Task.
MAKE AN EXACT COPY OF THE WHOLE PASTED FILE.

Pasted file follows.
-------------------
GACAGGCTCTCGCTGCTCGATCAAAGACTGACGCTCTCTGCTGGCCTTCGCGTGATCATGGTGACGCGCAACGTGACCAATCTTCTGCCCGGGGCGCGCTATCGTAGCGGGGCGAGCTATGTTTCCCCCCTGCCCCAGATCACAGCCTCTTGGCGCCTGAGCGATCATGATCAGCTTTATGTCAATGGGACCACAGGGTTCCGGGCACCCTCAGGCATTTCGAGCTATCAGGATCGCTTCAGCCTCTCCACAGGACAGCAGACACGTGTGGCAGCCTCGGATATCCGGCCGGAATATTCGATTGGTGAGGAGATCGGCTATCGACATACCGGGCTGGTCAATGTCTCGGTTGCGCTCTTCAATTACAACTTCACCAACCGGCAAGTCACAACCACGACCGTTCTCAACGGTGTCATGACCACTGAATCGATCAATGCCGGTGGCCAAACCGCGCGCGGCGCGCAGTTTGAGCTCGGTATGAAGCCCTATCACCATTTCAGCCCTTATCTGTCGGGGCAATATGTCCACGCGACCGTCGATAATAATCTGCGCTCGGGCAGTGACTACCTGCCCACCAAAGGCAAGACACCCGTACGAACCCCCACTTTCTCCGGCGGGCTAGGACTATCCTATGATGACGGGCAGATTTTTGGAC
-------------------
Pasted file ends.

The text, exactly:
GACAGGCTCTCGCTGCTCGATCAAAGACTGACGCTCTCTGCTGGCCTTCGCGTGATCATGGTGACGCGCAACGTGACCAATCTTCTGCCCGGGGCGCGCTATCGTAGCGGGGCGAGCTATGTTTCCCCCCTGCCCCAGATCACAGCCTCTTGGCGCCTGAGCGATCATGATCAGCTTTATGTCAATGGGACCACAGGGTTCCGGGCACCCTCAGGCATTTCGAGCTATCAGGATCGCTTCAGCCTCTCCACAGGACAGCAGACACGTGTGGCAGCCTCGGATATCCGGCCGGAATATTCGATTGGTGAGGAGATCGGCTATCGACATACCGGGCTGGTCAATGTCTCGGTTGCGCTCTTCAATTACAACTTCACCAACCGGCAAGTCACAACCACGACCGTTCTCAACGGTGTCATGACCACTGAATCGATCAATGCCGGTGGCCAAACCGCGCGCGGCGCGCAGTTTGAGCTCGGTATGAAGCCCTATCACCATTTCAGCCCTTATCTGTCGGGGCAATATGTCCACGCGACCGTCGATAATAATCTGCGCTCGGGCAGTGACTACCTGCCCACCAAAGGCAAGACACCCGTACGAACCCCCACTTTCTCCGGCGGGCTAGGACTATCCTATGATGACGGGCAGATTTTTGGAC